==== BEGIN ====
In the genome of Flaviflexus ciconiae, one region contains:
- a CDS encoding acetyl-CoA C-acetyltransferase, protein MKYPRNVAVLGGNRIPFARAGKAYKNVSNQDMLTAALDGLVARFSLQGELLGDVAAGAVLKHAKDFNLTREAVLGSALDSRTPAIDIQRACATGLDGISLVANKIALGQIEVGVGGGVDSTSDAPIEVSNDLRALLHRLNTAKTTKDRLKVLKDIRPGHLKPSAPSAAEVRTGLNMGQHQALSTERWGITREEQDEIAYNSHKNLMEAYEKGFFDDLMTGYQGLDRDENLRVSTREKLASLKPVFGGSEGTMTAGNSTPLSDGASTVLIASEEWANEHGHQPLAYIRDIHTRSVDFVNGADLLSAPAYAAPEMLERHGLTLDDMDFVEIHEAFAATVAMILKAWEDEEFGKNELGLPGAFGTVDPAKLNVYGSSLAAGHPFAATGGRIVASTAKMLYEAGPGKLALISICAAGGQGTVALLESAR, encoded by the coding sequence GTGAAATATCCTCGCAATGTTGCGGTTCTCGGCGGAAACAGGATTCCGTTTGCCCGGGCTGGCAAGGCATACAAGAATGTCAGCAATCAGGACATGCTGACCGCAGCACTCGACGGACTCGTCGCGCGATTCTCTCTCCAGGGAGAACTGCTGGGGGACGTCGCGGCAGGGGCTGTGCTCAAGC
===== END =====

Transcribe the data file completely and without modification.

In the genome of Flaviflexus ciconiae, one region contains:
- a CDS encoding acetyl-CoA C-acetyltransferase, protein MKYPRNVAVLGGNRIPFARAGKAYKNVSNQDMLTAALDGLVARFSLQGELLGDVAAGAVLKHAKDFNLTREAVLGSALDSRTPAIDIQRACATGLDGISLVANKIALGQIEVGVGGGVDSTSDAPIEVSNDLRALLHRLNTAKTTKDRLKVLKDIRPGHLKPSAPSAAEVRTGLNMGQHQALSTERWGITREEQDEIAYNSHKNLMEAYEKGFFDDLMTGYQGLDRDENLRVSTREKLASLKPVFGGSEGTMTAGNSTPLSDGASTVLIASEEWANEHGHQPLAYIRDIHTRSVDFVNGADLLSAPAYAAPEMLERHGLTLDDMDFVEIHEAFAATVAMILKAWEDEEFGKNELGLPGAFGTVDPAKLNVYGSSLAAGHPFAATGGRIVASTAKMLYEAGPGKLALISICAAGGQGTVALLESAR, encoded by the coding sequence GTGAAATATCCTCGCAATGTTGCGGTTCTCGGCGGAAACAGGATTCCGTTTGCCCGGGCTGGCAAGGCATACAAGAATGTCAGCAATCAGGACATGCTGACCGCAGCACTCGACGGACTCGTCGCGCGATTCTCTCTCCAGGGAGAACTGCTGGGGGACGTCGCGGCAGGGGCTGTGCTCAAGC